7. Wake County's graduation rate hovers around 80 percent, meaning that of the students entering high school, about one in five doesn't finish within five years. That's better than the state average, but it isn't great. Should the district be doing more for at-risk students in the earlier grades and if so, what?
Yes. Research shows that when kids have a firm foundation and are successful in the earlier grades they have higher graduation rates and are more successful throughout their academic career. I support reducing our class sizes and hiring more teacher assistants, improving our after school tutoring programs, and forming partnerships with our 9 colleges and universities in the area.
8. Are new programs needed to help dropouts return and finish high school?
I think there's a need for adult high schools, where people who have dropped out and have gone into the work force can feel comfortable coming in and finishing once they realize they need to do it. Also, I'd like to see more online learning programs be available, using computer learning.
9. Does Wake County have enough schools and enough classrooms? If not, would you advocate speeding up the pace of new buildings and additions, even if tax hikes were required?
We need to work on finding ways for growth to help pay for itself. I support having growth help pay for school construction so more of our tax dollars remain in existing classrooms. We need to consider a county wide impact fee.
There is also stimulus money coming from the federal government, and I think we should work on getting our share of that federal money for these purposes.
10. Year-round schools are one way the county's kept school taxes low. Should more schools be made (or built to be) year-round? Should students be assigned to attend them?
Here, I think flexibility is the key. There are no mandatory year round schools in Wake County. Parents in Wake County have a choice. They can choose the year round school or the traditional school that is assigned to them. Some students may benefit from year around schooling, and others may need the traditional summer vacation.
11. Magnet schools are a key element of current diversity policies, but they're expensive—and outlying areas of the county wonder why they can't have them too. What changes, if any, do you support in the way magnets are used?
Magnet schools are just another way to give parents a choice. They help draw kids of all socioeconomic backgrounds to the inner city or lower income schools and assist in keeping all of our schools diverse and healthy. I support the use of magnet schools in Wake County and I wish all of our schools could get the expanded educational programs magnet schools provide. Recently more magnet schools have been formed in the outlying areas of the county and I support that.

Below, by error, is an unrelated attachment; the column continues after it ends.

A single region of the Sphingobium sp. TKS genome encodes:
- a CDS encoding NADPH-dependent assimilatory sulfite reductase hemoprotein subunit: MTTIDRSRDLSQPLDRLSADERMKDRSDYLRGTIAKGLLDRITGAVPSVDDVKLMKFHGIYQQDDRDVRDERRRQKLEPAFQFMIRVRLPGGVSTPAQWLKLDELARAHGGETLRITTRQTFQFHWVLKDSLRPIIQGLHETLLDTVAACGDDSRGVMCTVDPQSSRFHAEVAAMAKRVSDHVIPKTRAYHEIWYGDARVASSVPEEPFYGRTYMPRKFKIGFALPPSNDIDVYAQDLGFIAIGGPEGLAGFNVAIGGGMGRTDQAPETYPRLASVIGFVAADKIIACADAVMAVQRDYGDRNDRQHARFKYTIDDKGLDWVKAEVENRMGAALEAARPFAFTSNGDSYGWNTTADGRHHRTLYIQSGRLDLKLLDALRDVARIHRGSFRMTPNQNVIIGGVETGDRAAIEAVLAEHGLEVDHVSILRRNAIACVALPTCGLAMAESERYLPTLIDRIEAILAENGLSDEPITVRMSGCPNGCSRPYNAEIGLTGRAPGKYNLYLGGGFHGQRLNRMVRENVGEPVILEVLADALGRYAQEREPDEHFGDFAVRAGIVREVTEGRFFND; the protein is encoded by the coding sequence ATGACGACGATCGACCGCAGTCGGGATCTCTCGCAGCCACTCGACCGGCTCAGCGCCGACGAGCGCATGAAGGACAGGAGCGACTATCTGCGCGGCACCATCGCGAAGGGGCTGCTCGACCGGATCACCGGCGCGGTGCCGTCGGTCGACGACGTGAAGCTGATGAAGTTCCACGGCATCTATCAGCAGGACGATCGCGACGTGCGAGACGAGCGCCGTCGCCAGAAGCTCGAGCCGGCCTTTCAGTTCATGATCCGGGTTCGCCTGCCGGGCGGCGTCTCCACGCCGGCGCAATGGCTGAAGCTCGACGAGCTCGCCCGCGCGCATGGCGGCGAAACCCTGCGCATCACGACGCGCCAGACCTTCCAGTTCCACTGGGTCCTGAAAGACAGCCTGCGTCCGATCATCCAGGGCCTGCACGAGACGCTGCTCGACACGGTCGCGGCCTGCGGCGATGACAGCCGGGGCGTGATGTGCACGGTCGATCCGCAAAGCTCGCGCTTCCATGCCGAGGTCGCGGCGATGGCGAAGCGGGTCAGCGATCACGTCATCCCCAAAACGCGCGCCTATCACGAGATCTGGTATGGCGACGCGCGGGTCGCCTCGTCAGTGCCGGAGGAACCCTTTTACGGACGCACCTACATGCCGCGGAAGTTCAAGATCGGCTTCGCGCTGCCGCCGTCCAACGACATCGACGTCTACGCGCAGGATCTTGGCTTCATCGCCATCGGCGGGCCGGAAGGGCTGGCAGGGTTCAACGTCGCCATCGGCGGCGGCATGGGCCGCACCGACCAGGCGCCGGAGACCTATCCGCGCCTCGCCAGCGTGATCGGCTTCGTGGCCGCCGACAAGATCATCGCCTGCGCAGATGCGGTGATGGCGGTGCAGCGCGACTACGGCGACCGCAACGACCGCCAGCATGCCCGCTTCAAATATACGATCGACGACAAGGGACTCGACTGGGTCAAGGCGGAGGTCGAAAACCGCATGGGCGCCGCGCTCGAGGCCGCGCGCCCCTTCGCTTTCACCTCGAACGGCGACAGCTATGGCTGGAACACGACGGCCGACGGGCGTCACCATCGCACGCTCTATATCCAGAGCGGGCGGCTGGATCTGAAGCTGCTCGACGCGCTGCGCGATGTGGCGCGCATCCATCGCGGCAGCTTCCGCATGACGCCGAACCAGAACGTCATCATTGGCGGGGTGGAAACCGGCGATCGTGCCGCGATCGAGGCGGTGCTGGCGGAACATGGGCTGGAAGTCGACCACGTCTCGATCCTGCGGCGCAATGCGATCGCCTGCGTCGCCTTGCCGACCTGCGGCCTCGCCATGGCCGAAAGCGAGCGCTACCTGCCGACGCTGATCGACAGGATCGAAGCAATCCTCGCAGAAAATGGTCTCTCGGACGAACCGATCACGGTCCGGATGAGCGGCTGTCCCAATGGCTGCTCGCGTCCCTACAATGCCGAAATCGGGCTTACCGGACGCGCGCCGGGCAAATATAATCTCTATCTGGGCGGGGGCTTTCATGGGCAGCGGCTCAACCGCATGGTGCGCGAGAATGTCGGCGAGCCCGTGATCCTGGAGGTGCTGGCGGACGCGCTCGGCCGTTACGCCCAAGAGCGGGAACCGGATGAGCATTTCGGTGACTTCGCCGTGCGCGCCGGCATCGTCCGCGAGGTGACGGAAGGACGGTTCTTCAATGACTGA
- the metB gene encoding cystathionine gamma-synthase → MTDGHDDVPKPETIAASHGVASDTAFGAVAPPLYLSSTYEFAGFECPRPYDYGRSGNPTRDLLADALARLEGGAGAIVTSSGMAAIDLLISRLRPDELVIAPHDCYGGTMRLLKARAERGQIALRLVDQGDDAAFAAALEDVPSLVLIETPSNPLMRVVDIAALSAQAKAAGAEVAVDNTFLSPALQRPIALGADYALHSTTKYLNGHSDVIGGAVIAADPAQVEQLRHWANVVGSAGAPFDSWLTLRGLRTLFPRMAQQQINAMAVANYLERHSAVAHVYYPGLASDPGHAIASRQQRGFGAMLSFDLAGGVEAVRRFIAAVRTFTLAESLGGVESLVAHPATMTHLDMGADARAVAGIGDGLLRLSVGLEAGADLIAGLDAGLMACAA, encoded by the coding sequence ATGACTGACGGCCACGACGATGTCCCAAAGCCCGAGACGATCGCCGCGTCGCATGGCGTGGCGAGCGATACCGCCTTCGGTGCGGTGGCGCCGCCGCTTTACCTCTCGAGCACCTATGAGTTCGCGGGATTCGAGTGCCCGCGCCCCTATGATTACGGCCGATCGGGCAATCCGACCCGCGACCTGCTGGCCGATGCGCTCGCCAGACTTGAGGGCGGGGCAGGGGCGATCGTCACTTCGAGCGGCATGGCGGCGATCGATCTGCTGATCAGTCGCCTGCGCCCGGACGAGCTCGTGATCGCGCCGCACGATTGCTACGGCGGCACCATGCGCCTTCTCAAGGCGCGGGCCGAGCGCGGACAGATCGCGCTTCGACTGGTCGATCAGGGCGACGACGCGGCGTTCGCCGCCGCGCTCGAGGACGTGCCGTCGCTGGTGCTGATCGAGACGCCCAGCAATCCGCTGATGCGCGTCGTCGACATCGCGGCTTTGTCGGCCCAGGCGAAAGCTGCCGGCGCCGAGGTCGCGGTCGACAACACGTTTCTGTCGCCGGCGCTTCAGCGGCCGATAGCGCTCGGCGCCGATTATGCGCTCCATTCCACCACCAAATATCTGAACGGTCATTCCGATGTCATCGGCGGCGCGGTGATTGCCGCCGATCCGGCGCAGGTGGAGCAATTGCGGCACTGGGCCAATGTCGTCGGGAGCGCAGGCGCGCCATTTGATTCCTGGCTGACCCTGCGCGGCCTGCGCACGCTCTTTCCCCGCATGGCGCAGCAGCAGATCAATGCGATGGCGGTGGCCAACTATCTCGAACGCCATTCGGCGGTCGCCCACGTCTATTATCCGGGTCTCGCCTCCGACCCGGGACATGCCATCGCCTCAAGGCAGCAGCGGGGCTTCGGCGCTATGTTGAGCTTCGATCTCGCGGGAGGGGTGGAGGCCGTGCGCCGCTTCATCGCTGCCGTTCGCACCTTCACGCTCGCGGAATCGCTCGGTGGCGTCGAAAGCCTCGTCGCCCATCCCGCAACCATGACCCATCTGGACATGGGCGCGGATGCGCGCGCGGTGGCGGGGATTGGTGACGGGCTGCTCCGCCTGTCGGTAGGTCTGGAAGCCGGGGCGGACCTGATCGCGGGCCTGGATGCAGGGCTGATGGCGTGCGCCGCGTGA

12. Does every new high school need a football stadium? A theater? Are shared facilities an approach you'd support to save taxpayers money?
Yes, I'm for sharing. Paring the excess, planning for cooperation, conservation of resources, and best use of existing facilities
However,. sometimes a physical facility can be a neighborhood, or community cohesion factor, however, so every situation is unique, and I would look at each one carefully. (However, I would like to see every high school have their own theater. Having been in plays myself in high school I know how beneficial that can be for kids, for their self esteem, positive outlook on school, keeping them out of trouble, etc.)
13. The Wake Education Partnership's recent report, "Suspending Disbelief," describes a 21st century school system—quite unlike anything that exists in the U.S. today—that would equip students to succeed in a global economy. The report calls for a longer school year and far-reaching improvements in curriculum and assessment, none of which would be free. What, if anything, would you take from this report if elected?
Well, obviously, it can't all be achieved at once, but expanding curriculum options, and creatively enhancing the school year is something to consider. We do need to prepare our students to succeed in a global economy. That's why I support foreign languages and Academically Gifted programs for grades K-5 in ALL of our elementary schools.
I'd like to see more world history, and green technology training in the high schools. I support having a magnet high school focused primarily on vocational training, because not everyone will go to college.
14. What question(s) haven't we asked—and what's your answers?
Well, you haven't asked me about another book I highly recommend. It's by the former head of the Wake County School board, and a very dynamic and public spirited businessman, who also happens to be my neighbor, friend, and supporter. (A School District's Journey to Excellence, Lessons from Business and Education by Bill McNeal and Tom Oxholm)
I hope that we can continue to build on the fantastic coalition of excellence which is described in both Professor Grant's book, and in this book by a former Wake County School Superintendent and former Wake County School Board member. I hope the Independent will have experts carefully review these books, and encourage voters to read them. They are together a roadmap of hope, and excellence. My candidacy and work on the board will be guided by the cooperative spirit of citizenship described there.